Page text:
HARWICH — Lt. Gov. Karyn Polito was impressed with the major improvements to Saquatucket Harbor as she strolled along the new dock system during a project completion ceremony on Tuesday afternoon.
“It exceeded my expectations, though I knew it would be great,” Polito told The Chronicle at the conclusion of a tour of the new facilities.
Polito is the chair of the state Seaport Economic Council, which contributed $2 million in grants to the town to support both the water and landside improvements at the harbor. Council members accompanied her on the tour of the new facilities after conducting a meeting at town hall in which four grants totaling $1,497,200 were announced, including one for Orleans (see related story).
“With the completion of these two major projects, we have improved the safety of navigation within the harbor...we have reconfigured and replaced the dock system and services, bringing the marina into compliance with the federal and state accessibility requirements, and we modernized and expanded our landside facilities that are resilient toward sea-level rise [and] that provide improved pedestrian safety and handicap accessibility,” Harbormaster John Rendon said during the ceremony.
The Baker-Polito administration changed the former Seaport Advisory Council into the Seaport Economic Council, emphasizing growing the blue economy, Polito said. She emphasized the importance of using capital funds for economic gain. The statewide economic impact of maritime-related industries is more than $17 billion, incorporating more than 5,500 businesses and 136,000 jobs.
With the grants announced Tuesday, the council has made more than $41 million in awards since 2015 through 83 grants to coastal communities. The Saquatucket grants provided better and more expanded services, she said, referring to the new restaurant overlooking the harbor and the artisan shacks along the walkway. There are better services for the commercial fishing industry, all things Polito said are examples of what the Seaport Economic Council can do.
While visiting the artisan shacks Polito stopped to talk to a group of kids waiting to board one of the party fishing boats in the harbor. There was an engaging exchange that included a lot of high-fiving and a little pirate banter.
State Representative Sarah Peake, D-Provincetown, called the Saquatucket Harbor project “transformative.” She spoke of walking the site with Polito three years ago and trying to envision what the improved facilities would look like.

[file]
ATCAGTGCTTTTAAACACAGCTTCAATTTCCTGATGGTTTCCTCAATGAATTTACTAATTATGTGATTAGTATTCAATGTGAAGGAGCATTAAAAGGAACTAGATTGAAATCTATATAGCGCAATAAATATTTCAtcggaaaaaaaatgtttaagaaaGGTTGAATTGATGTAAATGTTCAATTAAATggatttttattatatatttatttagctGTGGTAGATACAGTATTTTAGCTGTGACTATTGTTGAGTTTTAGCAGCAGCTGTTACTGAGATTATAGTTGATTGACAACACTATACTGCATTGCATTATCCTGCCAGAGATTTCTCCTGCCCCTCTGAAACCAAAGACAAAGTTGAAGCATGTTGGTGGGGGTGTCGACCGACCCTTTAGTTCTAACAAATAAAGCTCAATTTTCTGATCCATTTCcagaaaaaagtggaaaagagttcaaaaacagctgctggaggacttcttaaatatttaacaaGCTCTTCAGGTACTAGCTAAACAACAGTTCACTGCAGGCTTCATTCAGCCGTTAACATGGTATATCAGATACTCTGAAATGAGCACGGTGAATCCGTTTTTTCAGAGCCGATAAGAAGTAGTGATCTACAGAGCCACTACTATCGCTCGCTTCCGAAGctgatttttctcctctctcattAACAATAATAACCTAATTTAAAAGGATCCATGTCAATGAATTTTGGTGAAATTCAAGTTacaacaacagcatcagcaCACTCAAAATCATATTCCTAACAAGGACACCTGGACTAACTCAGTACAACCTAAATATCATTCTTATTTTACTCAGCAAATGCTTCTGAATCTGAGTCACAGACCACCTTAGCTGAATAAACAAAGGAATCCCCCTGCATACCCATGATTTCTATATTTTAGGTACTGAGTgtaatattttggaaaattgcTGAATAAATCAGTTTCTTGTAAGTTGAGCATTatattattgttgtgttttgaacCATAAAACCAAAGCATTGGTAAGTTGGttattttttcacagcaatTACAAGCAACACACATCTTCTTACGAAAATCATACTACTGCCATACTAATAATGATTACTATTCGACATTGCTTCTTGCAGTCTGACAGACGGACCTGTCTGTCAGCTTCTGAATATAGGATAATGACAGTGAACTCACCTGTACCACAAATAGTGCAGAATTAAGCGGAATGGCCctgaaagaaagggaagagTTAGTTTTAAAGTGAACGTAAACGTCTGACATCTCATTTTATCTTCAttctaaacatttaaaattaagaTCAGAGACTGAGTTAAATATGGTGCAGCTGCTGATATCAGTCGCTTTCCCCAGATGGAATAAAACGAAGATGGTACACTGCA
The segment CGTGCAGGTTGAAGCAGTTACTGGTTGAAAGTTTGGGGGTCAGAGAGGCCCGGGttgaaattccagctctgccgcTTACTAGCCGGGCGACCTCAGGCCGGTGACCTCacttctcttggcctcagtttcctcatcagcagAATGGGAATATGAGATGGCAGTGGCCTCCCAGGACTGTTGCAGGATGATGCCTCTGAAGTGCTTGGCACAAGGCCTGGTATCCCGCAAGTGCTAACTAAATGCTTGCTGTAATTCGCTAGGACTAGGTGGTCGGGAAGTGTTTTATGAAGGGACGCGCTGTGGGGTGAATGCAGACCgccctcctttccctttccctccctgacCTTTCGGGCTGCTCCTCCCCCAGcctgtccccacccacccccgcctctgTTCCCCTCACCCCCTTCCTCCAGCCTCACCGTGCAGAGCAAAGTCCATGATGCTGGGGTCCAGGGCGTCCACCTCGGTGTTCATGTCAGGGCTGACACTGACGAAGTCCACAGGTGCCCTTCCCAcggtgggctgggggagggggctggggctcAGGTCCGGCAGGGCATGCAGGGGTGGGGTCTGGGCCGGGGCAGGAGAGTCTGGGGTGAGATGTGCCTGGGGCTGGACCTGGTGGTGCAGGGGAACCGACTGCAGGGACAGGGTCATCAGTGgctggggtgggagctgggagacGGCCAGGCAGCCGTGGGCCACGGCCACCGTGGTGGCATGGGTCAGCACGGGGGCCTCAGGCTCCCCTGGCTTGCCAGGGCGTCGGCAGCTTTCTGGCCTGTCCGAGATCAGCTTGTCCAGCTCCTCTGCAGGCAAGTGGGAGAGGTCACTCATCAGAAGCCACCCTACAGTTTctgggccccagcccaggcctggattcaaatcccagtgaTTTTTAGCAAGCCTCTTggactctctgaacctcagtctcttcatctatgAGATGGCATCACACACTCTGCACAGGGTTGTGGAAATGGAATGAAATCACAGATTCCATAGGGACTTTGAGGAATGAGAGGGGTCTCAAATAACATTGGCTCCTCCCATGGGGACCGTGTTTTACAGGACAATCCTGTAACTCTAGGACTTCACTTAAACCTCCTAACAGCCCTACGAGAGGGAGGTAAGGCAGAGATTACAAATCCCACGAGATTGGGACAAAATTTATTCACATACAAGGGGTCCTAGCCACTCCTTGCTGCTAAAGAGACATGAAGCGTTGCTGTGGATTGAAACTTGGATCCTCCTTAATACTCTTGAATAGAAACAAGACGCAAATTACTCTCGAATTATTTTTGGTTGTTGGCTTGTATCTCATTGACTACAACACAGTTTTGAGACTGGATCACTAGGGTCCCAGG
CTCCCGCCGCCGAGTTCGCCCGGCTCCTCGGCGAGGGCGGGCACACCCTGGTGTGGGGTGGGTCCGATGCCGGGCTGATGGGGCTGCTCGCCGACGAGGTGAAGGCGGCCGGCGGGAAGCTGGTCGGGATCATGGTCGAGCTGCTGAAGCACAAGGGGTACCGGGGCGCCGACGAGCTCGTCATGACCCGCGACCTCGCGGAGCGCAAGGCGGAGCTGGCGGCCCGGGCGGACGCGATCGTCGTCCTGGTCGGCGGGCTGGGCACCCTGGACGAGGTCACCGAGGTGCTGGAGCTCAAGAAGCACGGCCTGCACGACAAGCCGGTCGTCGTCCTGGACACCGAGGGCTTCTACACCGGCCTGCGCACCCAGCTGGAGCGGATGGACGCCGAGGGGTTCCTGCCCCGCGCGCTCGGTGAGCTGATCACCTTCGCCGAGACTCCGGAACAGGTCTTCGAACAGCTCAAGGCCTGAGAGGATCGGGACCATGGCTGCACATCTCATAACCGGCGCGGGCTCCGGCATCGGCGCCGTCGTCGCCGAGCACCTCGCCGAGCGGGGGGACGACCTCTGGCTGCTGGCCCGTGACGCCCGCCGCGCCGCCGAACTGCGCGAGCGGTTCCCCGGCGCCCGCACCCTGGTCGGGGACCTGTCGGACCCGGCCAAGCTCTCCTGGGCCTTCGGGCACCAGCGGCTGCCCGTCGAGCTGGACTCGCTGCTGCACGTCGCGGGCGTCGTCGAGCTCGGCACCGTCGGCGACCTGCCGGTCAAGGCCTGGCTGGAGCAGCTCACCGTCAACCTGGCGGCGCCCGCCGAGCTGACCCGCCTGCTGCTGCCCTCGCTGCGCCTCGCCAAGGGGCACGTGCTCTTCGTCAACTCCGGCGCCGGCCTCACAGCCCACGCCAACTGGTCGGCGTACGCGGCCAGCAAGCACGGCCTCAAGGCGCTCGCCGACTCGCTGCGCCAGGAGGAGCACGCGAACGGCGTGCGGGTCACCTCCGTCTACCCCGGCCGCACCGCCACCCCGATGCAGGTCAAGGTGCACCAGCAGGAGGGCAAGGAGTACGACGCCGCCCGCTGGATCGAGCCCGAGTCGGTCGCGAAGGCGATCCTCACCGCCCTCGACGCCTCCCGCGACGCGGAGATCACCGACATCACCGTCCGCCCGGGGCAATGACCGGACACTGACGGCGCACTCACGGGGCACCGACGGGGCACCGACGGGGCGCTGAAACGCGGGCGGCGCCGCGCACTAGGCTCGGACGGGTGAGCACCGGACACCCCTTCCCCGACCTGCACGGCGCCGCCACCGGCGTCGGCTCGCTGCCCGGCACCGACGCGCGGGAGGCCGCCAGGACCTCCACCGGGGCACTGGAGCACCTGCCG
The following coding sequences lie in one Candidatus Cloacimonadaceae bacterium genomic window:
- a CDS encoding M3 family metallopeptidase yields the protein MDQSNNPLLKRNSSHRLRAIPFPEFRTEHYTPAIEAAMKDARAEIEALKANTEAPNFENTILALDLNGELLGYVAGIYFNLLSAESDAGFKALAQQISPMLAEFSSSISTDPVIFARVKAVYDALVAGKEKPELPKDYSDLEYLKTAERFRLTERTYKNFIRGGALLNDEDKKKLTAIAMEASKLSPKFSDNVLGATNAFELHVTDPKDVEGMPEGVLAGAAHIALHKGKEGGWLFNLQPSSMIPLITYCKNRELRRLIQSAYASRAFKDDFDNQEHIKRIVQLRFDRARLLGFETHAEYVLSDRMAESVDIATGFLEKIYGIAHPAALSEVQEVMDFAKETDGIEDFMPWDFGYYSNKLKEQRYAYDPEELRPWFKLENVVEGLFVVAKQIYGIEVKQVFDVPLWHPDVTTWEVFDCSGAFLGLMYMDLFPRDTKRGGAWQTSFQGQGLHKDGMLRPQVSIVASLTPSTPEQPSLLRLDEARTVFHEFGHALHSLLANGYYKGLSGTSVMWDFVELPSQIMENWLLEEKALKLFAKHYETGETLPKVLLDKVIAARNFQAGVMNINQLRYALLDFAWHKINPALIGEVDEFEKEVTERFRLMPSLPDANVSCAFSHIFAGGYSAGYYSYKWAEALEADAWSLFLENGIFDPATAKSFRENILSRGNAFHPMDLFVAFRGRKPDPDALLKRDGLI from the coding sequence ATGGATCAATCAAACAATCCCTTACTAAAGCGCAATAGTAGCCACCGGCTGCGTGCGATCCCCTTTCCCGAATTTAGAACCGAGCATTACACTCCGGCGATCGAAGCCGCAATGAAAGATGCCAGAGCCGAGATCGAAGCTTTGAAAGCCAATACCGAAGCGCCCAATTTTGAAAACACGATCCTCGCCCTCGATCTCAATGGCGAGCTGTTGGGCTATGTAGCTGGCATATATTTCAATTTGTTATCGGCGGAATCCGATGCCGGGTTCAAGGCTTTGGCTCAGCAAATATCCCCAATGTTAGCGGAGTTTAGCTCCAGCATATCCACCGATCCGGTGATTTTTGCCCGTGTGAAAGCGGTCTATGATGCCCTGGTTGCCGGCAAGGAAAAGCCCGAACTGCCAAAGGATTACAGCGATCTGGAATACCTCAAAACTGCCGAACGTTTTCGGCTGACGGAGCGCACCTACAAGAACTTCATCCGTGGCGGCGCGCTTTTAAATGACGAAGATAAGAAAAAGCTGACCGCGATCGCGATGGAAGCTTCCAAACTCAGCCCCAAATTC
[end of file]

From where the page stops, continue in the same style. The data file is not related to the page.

“The Seaport Economic Council is appropriately named,” Peake said. “They’ve revitalized activities.”
Peake thanked the council for working on behalf of harbors and their infrastructure because the commercial and recreational activities there are critical to the economic vitality of the towns in her district. In Harwich these include the ferry boat activities, charter boats, snack shack and artisan shacks, which she said will serve as small economic incubators that will grow the businesses into stores.
“She’s here because she cares about the communities,” Peake said of the lieutenant governor. “She takes back to Boston what she gathers in these communities and she get real results. She’s a friend to each community in my district.”
Town Administrator Christopher Clark praised the partnership of state and local government, noting that the waterside improvements cost $7 million and the landside improvements $4 million. The town had to go to town meeting twice and seek debt exclusions twice, winning favorable votes each time.
“People saw the partnership with the state, the $2 million,” Clark said of the willingness of Harwich residents to move forward with the project.
Rendon said Saquatucket Municipal Marina is now a more attractive and vibrant destination to a broader spectrum of the community. That would not have been possible with the support of the Seaport Economic Council and Polito, he said.